Constipation is not a disease itself but maybe a symptom of another medical problem. The term constipation is defined variably, but people generally complain of change in their bowel habits such as passing hard stools, excessive straining during defecation, feeling of fullness, decreased frequency, etc. Since every person has different bowel habits, so the criteria of constipation is not standard but the above features can provide you some help. Constipation is common in all age groups but women and older adults are more susceptible. About 16% of adults and 33% of older adults present to the clinic with the symptoms of constipation.
Signs and Symptoms
These are the various symptoms associated with constipation:
- Stools that are hard, lumpy, and difficult to pass.
- Straining during defecation
- Feeling of fullness that all stools have not passed.
- The decrease in the frequency of passing stools (less than 3 bowel movements in a week)
Constipation can easily be treated by home remedies but if you have the following problems associated with it then consult to your doctor as soon as possible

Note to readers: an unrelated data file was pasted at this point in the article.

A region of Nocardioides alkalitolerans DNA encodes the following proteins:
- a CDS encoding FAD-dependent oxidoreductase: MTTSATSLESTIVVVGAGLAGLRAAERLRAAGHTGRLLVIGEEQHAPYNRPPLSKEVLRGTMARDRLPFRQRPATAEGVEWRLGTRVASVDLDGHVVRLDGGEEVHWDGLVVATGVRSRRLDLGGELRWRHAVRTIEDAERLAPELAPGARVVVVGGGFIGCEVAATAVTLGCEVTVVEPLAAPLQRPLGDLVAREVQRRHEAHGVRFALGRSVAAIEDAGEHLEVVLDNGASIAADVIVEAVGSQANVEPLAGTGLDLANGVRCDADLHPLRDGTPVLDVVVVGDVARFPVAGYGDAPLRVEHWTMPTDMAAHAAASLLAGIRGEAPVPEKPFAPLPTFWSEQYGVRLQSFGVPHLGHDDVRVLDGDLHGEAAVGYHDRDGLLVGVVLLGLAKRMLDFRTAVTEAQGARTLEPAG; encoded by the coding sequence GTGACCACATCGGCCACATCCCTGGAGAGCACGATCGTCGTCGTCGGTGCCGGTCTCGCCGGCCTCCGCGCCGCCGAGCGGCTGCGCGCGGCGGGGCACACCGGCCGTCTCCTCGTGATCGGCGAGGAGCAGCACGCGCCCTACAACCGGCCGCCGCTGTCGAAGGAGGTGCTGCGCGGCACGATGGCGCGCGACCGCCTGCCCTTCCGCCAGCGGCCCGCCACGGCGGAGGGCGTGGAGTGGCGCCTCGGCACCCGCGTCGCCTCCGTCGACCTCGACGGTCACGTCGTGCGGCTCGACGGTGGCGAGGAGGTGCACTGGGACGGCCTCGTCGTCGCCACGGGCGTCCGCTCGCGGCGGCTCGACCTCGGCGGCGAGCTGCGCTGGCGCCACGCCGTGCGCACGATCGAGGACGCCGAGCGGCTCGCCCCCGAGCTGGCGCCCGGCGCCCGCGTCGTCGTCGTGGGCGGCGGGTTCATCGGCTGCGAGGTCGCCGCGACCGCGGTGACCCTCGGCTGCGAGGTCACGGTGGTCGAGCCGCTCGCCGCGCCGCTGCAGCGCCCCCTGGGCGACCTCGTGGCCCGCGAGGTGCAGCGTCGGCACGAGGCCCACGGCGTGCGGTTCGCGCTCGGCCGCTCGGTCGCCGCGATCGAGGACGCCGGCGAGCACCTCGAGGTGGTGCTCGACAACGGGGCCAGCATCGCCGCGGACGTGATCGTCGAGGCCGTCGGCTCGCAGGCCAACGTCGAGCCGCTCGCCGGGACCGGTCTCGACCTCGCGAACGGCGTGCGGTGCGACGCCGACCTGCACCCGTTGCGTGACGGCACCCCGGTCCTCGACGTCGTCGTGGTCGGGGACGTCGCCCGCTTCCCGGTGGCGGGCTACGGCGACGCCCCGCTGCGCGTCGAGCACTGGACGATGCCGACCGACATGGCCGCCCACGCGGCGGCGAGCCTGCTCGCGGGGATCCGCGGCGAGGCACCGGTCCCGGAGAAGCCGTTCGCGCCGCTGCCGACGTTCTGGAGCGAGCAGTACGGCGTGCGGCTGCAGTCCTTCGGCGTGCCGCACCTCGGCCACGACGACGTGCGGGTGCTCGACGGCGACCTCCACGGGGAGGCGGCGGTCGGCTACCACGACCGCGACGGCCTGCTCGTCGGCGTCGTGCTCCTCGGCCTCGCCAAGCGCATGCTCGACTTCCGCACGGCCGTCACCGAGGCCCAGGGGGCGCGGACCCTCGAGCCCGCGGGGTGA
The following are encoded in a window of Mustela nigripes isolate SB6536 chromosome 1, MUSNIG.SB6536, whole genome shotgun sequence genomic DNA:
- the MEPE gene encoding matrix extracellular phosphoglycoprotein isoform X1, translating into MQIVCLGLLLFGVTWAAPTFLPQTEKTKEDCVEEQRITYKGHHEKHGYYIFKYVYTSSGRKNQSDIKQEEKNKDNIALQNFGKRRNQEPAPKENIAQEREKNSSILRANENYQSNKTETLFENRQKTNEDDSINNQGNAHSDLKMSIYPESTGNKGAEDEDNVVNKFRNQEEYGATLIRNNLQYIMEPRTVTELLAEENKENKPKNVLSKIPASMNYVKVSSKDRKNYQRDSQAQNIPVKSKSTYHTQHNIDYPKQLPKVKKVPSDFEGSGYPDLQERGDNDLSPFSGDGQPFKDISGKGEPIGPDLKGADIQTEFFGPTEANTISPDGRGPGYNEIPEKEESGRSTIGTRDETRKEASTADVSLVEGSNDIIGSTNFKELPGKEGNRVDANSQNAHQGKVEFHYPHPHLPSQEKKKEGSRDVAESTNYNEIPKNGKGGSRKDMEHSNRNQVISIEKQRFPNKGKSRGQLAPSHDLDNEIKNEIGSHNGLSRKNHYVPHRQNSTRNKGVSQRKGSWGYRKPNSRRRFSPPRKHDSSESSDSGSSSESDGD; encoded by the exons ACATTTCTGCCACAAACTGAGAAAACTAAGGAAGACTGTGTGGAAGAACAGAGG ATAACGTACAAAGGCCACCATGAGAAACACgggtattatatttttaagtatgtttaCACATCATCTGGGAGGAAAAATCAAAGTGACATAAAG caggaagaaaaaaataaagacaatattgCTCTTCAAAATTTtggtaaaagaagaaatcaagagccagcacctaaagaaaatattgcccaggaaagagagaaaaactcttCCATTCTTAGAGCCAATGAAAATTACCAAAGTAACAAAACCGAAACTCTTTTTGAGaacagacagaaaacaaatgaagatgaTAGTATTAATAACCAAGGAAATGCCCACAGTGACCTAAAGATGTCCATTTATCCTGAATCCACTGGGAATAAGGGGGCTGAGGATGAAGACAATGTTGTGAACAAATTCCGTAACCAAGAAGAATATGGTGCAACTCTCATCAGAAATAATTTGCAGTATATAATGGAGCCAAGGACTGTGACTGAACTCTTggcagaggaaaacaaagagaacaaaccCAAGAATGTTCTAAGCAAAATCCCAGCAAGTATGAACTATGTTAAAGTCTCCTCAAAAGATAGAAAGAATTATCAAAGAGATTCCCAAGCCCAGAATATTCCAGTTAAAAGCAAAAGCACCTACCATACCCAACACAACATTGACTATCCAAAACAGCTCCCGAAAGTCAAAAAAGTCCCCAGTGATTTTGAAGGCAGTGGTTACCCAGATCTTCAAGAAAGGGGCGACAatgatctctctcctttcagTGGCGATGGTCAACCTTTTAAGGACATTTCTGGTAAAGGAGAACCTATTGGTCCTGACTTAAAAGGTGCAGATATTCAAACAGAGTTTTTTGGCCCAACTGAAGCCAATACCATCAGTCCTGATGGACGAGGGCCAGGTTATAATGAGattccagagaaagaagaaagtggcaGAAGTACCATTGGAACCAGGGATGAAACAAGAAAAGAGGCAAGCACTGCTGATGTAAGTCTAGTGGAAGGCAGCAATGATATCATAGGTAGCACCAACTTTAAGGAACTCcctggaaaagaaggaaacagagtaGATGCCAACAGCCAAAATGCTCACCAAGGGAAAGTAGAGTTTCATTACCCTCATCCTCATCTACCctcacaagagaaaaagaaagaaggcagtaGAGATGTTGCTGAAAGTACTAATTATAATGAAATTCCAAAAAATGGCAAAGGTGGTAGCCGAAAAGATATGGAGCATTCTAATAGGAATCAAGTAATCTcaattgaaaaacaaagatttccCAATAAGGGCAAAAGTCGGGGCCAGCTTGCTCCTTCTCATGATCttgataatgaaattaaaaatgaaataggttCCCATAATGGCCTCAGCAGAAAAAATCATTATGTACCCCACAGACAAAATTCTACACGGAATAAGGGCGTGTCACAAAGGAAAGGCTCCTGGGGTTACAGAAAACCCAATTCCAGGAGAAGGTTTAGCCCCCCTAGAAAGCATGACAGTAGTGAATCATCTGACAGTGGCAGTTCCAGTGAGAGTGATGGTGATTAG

- Blood on the toilet paper or stools
- Pain in abdomen
- Unintentional weight loss
Because these features indicate some underlying disease that needs to be treated.
Causes of constipation
Constipation is generally due to slow movements of stool through your colon, more time in transit means more water is absorbed and ultimately it becomes hard. It can be due to several reasons. It is easy to determine the cause if the time of onset is known and there are different causes for the constipation of recent onset (acute) and long-standing (chronic)